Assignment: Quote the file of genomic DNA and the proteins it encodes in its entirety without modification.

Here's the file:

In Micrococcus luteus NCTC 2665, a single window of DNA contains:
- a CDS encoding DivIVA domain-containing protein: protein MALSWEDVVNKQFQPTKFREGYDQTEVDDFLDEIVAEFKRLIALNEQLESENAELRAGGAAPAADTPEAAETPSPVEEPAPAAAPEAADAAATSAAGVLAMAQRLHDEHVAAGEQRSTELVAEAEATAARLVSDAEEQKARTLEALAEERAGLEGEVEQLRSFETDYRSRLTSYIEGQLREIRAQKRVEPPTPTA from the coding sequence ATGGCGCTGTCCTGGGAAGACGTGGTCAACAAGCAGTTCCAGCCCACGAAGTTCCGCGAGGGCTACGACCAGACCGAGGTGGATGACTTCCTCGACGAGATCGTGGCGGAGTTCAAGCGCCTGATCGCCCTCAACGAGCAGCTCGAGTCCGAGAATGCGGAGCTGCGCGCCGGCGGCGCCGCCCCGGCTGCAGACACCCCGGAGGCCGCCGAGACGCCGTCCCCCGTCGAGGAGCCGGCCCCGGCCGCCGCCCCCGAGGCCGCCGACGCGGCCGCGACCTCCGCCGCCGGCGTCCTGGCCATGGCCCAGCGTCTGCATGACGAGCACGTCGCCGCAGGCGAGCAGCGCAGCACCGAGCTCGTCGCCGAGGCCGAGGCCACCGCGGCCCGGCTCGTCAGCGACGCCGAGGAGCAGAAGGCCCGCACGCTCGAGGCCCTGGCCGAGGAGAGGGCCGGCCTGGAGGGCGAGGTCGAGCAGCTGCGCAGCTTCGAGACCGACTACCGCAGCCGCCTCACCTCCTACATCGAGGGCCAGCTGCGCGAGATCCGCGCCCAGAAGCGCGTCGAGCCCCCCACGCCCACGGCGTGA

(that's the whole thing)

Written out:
In Micrococcus luteus NCTC 2665, a single window of DNA contains:
- a CDS encoding DivIVA domain-containing protein: protein MALSWEDVVNKQFQPTKFREGYDQTEVDDFLDEIVAEFKRLIALNEQLESENAELRAGGAAPAADTPEAAETPSPVEEPAPAAAPEAADAAATSAAGVLAMAQRLHDEHVAAGEQRSTELVAEAEATAARLVSDAEEQKARTLEALAEERAGLEGEVEQLRSFETDYRSRLTSYIEGQLREIRAQKRVEPPTPTA from the coding sequence ATGGCGCTGTCCTGGGAAGACGTGGTCAACAAGCAGTTCCAGCCCACGAAGTTCCGCGAGGGCTACGACCAGACCGAGGTGGATGACTTCCTCGACGAGATCGTGGCGGAGTTCAAGCGCCTGATCGCCCTCAACGAGCAGCTCGAGTCCGAGAATGCGGAGCTGCGCGCCGGCGGCGCCGCCCCGGCTGCAGACACCCCGGAGGCCGCCGAGACGCCGTCCCCCGTCGAGGAGCCGGCCCCGGCCGCCGCCCCCGAGGCCGCCGACGCGGCCGCGACCTCCGCCGCCGGCGTCCTGGCCATGGCCCAGCGTCTGCATGACGAGCACGTCGCCGCAGGCGAGCAGCGCAGCACCGAGCTCGTCGCCGAGGCCGAGGCCACCGCGGCCCGGCTCGTCAGCGACGCCGAGGAGCAGAAGGCCCGCACGCTCGAGGCCCTGGCCGAGGAGAGGGCCGGCCTGGAGGGCGAGGTCGAGCAGCTGCGCAGCTTCGAGACCGACTACCGCAGCCGCCTCACCTCCTACATCGAGGGCCAGCTGCGCGAGATCCGCGCCCAGAAGCGCGTCGAGCCCCCCACGCCCACGGCGTGA